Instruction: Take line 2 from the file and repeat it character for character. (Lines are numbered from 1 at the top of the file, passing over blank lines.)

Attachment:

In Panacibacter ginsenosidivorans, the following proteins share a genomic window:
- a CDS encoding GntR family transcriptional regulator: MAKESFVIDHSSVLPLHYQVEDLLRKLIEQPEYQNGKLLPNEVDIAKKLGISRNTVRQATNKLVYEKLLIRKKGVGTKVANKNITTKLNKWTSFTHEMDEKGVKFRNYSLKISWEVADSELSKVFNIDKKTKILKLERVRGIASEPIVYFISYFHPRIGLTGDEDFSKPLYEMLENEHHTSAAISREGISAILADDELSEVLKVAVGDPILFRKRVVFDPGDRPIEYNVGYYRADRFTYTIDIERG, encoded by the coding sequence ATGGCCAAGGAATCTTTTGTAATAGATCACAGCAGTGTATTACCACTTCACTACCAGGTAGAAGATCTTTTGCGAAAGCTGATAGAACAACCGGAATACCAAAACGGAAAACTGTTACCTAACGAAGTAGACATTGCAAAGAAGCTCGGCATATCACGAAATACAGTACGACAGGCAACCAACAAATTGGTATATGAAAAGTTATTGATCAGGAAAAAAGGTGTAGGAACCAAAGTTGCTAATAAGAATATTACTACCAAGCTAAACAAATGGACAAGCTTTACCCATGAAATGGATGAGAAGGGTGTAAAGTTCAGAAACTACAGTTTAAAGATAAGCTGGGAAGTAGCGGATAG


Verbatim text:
- a CDS encoding GntR family transcriptional regulator: MAKESFVIDHSSVLPLHYQVEDLLRKLIEQPEYQNGKLLPNEVDIAKKLGISRNTVRQATNKLVYEKLLIRKKGVGTKVANKNITTKLNKWTSFTHEMDEKGVKFRNYSLKISWEVADSELSKVFNIDKKTKILKLERVRGIASEPIVYFISYFHPRIGLTGDEDFSKPLYEMLENEHHTSAAISREGISAILADDELSEVLKVAVGDPILFRKRVVFDPGDRPIEYNVGYYRADRFTYTIDIERG, encoded by the coding sequence ATGGCCAAGGAATCTTTTGTAATAGATCACAGCAGTGTATTACCACTTCACTACCAGGTAGAAGATCTTTTGCGAAAGCTGATAGAACAACCGGAATACCAAAACGGAAAACTGTTACCTAACGAAGTAGACATTGCAAAGAAGCTCGGCATATCACGAAATACAGTACGACAGGCAACCAACAAATTGGTATATGAAAAGTTATTGATCAGGAAAAAAGGTGTAGGAACCAAAGTTGCTAATAAGAATATTACTACCAAGCTAAACAAATGGACAAGCTTTACCCATGAAATGGATGAGAAGGGTGTAAAGTTCAGAAACTACAGTTTAAAGATAAGCTGGGAAGTAGCGGATAG